B&NES residents are leading the fight against antibiotic resistance

Bath and North East Somerset (B&NES) has the highest proportion of Antibiotic Guardians per population in the UK, according to new data released by Public Health England.

Antibiotic resistance poses a huge threat to global health. An estimated 25,000 people in Europe die each year because of hospital infections caused by just five resistant bacteria, and it is believed this figure will reach 10 million by 2050.

To encourage the general public to take actions that will help slow the growth of antibiotic resistance, Public Health England launched the Antibiotic Guardian campaign in 2014. Actions include taking unused antibiotics to a pharmacist to be disposed of safely, limiting the risk of antibiotics getting into the environment.

The latest data from 2016 show that 134 out of every 100,000 residents in B&NES have pledged to be an Antibiotic Guardian, which is more than in any other area of the country.

“This is a fantastic result, it reflects the absolute commitment we have in B&NES to tackling this very real global threat,” said Dr Ruth Grabham, a local GP and Medical Director of the Bath and North East Somerset Clinical Commissioning Group (BaNES CCG).

“Plus, these results don’t take into account the increased numbers of people who may have pledged to become a Guardian after seeing the wonderful posters designed by B&NES schoolchildren and displayed around the region since January.”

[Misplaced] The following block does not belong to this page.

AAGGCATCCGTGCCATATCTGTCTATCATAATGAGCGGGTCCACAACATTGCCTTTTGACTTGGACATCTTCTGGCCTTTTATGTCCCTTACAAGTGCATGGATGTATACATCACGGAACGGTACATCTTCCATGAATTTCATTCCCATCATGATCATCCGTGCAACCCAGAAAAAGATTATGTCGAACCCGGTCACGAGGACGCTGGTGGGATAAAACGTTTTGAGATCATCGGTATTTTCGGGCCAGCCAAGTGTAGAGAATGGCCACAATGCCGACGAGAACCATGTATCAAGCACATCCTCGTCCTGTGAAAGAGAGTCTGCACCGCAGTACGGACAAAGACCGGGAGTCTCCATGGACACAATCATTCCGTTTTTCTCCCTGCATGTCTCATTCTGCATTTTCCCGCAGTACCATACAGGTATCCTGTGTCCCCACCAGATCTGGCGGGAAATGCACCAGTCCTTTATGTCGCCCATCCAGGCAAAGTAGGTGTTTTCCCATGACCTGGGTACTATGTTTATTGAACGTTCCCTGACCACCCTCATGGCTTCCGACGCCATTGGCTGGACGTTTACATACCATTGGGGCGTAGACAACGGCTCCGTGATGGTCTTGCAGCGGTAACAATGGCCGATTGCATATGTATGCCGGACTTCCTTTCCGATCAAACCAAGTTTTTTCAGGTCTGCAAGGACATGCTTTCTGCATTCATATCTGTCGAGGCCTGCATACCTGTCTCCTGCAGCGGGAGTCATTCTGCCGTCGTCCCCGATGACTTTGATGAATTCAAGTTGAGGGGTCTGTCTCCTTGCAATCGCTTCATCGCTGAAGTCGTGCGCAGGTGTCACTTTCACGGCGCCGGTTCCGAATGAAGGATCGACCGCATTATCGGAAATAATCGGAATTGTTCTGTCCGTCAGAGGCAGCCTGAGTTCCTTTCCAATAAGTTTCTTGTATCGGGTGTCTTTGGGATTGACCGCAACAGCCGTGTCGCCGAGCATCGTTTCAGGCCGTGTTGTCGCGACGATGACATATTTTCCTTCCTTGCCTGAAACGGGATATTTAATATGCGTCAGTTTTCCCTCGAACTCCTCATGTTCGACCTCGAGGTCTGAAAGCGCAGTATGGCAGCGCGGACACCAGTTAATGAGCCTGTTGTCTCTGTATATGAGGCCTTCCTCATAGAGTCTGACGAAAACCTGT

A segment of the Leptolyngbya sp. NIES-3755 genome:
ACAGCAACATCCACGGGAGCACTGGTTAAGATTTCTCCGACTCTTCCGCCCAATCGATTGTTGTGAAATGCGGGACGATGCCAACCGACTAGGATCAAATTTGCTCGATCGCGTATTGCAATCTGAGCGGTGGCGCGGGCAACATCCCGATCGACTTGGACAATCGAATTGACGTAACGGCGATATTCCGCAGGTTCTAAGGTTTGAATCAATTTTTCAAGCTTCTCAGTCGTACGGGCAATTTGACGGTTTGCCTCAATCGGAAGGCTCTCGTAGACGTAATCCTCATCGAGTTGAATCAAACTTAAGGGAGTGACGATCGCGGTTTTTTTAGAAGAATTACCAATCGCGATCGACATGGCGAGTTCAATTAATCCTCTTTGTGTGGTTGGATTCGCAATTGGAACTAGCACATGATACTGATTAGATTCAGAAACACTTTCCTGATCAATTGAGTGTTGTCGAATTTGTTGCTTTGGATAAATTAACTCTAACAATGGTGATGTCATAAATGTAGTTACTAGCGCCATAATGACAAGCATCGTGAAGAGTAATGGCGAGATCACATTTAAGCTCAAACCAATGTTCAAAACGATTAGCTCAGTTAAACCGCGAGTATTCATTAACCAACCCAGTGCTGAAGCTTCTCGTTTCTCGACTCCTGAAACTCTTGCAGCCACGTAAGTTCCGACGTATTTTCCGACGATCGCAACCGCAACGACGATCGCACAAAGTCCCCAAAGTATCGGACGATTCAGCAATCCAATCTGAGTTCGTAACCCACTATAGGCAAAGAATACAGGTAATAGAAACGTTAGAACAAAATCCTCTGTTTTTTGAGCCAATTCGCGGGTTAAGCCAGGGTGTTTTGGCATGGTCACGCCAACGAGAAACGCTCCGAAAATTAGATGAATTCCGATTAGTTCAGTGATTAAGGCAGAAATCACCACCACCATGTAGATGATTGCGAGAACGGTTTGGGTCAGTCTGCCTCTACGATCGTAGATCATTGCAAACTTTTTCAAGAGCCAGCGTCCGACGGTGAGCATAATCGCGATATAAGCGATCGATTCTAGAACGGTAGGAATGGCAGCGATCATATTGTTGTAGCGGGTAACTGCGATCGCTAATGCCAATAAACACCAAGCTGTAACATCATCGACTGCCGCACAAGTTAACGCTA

Year 3 schoolchildren from across B&NES took part in a Council and CCG-led campaign in Autumn 2016 that taught them about antibiotic resistance and the importance of stopping the spread of infections. The pupils designed posters to illustrate what they learned, and those posters can be seen on display around B&NES in locations including GP surgeries, community pharmacies, and sports centres.

The campaign has been shortlisted for a ‘Community and Public Engagement’ award in this year’s Antibiotic Guardian awards.

As a region, B&NES is also continuing to reduce the unnecessary use of antibiotics, particularly for winter coughs and colds, with approximately 14,000 fewer prescriptions given between March 2015 and February 2017. Similarly, we have reduced the number of inappropriate prescriptions of broad-spectrum antibiotics – the type needed for the hardest-to-treat infections – by a third over the same time period.

Visit www.antibioticguardian.com to find out more about the threat of antibiotic resistance and make your pledge today.